There has always been a certain mystique that surrounds the idea of going "backstage" at a concert.  It's not someplace that the average Joe gets to go. Backstage passes are not something you can just walk up to the ticket window and buy.  Backstage access is granted to an extremely limited number of people not associated with the performing artist; so, there's tremendous perceived value attached to them.  This is why radio stations give them away as often as we can: it gives our listeners a chance to experience something money just can't buy.  We consider it a rare privilege to be granted passes, and do everything in our power to make sure it's a great experience for everyone.

That's why I've been following the trial that involves Taylor Swift and a former radio DJ that's currently unfolding in Denver.  The whole drama began when Swift accused David Mueller of grabbing her rear end while they posed for a photo at a backstage meet-n-greet in 2013.  Members of Swift's management and security teams promptly kicked Mueller and his then-girlfriend out of the arena.  Mueller denied groping Swift, but a few days later he was terminated from his job after Swift's mother, through the artist's radio relations manager, made it clear that she wanted Mueller fired.  Since that time he has been unable to get a job at any other radio station in the country.

In 2015 Mueller sued Swift claiming that she got him fired.  He also claimed that Swift's mother and radio relations manager were complicit by speaking ill of him which prevented him from getting another job.  In response, Swift counter-sued claiming that Mueller put his hand up her dress.  She's seeking compensatory, actual, and punitive damages along with a verdict that holds Mueller accountable for his alleged assault.

Mueller's case is currently the one at trial.  During testimony last week, Swift said that Mueller "...stayed latched on to my bare ass cheek as I lurched away from him." The judge threw out Mueller's claims against Swift, ruling it is not possible to prove she got Mueller fired.  He allowed the case against Swift's mother and radio relations manager to continue.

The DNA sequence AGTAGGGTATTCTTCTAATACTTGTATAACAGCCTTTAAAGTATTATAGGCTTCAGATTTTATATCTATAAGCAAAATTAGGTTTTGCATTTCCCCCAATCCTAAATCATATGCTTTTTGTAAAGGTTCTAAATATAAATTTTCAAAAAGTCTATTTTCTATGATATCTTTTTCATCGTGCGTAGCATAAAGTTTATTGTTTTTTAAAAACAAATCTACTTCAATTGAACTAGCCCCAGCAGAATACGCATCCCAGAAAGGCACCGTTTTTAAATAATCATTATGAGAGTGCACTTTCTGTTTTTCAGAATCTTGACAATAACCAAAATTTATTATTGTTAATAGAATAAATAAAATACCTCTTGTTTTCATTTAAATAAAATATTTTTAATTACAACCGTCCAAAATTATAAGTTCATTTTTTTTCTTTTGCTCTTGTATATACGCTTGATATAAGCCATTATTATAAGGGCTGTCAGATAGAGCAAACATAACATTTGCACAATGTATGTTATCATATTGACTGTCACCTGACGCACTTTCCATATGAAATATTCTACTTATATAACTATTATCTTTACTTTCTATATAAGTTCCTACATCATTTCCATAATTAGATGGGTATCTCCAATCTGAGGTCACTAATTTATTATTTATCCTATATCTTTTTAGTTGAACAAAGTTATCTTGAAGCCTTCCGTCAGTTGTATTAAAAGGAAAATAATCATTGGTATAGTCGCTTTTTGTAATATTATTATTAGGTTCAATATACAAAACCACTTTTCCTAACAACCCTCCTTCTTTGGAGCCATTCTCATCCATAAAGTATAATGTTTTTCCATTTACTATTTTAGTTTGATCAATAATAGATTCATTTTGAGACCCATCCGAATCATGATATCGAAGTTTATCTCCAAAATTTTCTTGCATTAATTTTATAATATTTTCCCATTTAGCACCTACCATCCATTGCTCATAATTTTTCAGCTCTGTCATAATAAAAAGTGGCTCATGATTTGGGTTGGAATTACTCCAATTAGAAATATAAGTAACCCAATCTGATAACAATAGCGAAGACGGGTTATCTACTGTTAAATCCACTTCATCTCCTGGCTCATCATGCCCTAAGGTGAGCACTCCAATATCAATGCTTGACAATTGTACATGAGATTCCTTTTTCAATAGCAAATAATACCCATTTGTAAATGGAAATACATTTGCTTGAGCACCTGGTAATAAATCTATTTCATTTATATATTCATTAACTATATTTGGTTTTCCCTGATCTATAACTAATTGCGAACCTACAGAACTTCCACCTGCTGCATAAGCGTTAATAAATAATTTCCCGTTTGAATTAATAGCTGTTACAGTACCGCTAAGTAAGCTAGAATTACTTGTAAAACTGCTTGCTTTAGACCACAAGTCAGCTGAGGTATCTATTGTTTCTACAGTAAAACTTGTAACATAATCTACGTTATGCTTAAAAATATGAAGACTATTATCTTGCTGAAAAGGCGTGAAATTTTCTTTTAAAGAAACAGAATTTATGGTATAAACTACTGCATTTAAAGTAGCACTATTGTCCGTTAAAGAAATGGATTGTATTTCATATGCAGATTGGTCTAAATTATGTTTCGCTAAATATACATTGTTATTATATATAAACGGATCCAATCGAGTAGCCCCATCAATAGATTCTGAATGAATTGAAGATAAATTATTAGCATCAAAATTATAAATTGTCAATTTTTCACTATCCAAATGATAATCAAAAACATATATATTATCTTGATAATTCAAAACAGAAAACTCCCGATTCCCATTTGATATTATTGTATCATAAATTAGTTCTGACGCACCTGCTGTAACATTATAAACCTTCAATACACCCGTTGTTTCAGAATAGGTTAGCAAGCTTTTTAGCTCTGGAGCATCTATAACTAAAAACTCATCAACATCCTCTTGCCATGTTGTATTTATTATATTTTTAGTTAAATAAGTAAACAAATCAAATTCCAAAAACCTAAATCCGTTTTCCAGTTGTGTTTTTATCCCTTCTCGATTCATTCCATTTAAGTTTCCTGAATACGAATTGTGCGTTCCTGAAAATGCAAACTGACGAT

During my radio career, I've been to dozens of backstage meet-n-greets,  and when the photo is taken with a female artist I'm always careful about where I put my hands. Usually the artist will put her arm around your waist like "we're all friends here," and this gives you the cue that it's okay to put your arm around hers.  If she doesn't make the first move, then I keep my hands to myself just to be safe.  In all my years, I've never seen happen what happened to Taylor Swift in 2013.  (But I once saw Ted Nugent slap a female listener's behind at a meet-n-greet.)

I've met Taylor Swift a couple of times and her backstage experiences are memorable. On one occasion her mother took winners on a tour of the backstage area, including the wings of the stage, dressing rooms, and catering.  Swift is very friendly and cordial, and entirely comfortable with photo ops with listeners.  So, I don't know if it was Mueller or not, but somebody was an idiot and grabbed her behind.

Incidents like this are what make artists retreat from public interaction.  Going backstage at a concert is a privilege few will ever experience. If you ever get the chance to go, don't be that guy.